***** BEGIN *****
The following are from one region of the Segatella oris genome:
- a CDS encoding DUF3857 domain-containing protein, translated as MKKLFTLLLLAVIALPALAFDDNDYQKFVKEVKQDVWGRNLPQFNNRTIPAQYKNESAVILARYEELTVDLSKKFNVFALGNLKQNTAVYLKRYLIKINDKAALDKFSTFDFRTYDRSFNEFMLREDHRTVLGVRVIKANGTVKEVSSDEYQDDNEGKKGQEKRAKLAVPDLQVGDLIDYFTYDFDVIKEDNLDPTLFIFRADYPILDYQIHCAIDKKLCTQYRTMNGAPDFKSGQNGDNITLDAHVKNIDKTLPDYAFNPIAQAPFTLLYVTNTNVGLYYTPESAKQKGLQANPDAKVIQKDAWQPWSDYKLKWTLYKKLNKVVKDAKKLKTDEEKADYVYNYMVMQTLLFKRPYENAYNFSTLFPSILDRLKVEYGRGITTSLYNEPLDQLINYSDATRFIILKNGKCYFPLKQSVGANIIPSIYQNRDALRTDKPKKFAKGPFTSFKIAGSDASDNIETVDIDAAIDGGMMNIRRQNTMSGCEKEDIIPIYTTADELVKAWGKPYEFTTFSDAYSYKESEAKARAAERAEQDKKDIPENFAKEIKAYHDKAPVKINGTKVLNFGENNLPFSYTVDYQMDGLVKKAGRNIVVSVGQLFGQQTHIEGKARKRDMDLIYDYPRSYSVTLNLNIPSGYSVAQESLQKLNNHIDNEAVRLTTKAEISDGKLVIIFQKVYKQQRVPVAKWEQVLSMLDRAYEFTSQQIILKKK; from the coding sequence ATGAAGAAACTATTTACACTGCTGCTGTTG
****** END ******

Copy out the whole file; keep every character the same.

The following are from one region of the Segatella oris genome:
- a CDS encoding DUF3857 domain-containing protein, translated as MKKLFTLLLLAVIALPALAFDDNDYQKFVKEVKQDVWGRNLPQFNNRTIPAQYKNESAVILARYEELTVDLSKKFNVFALGNLKQNTAVYLKRYLIKINDKAALDKFSTFDFRTYDRSFNEFMLREDHRTVLGVRVIKANGTVKEVSSDEYQDDNEGKKGQEKRAKLAVPDLQVGDLIDYFTYDFDVIKEDNLDPTLFIFRADYPILDYQIHCAIDKKLCTQYRTMNGAPDFKSGQNGDNITLDAHVKNIDKTLPDYAFNPIAQAPFTLLYVTNTNVGLYYTPESAKQKGLQANPDAKVIQKDAWQPWSDYKLKWTLYKKLNKVVKDAKKLKTDEEKADYVYNYMVMQTLLFKRPYENAYNFSTLFPSILDRLKVEYGRGITTSLYNEPLDQLINYSDATRFIILKNGKCYFPLKQSVGANIIPSIYQNRDALRTDKPKKFAKGPFTSFKIAGSDASDNIETVDIDAAIDGGMMNIRRQNTMSGCEKEDIIPIYTTADELVKAWGKPYEFTTFSDAYSYKESEAKARAAERAEQDKKDIPENFAKEIKAYHDKAPVKINGTKVLNFGENNLPFSYTVDYQMDGLVKKAGRNIVVSVGQLFGQQTHIEGKARKRDMDLIYDYPRSYSVTLNLNIPSGYSVAQESLQKLNNHIDNEAVRLTTKAEISDGKLVIIFQKVYKQQRVPVAKWEQVLSMLDRAYEFTSQQIILKKK; from the coding sequence ATGAAGAAACTATTTACACTGCTGCTGTTG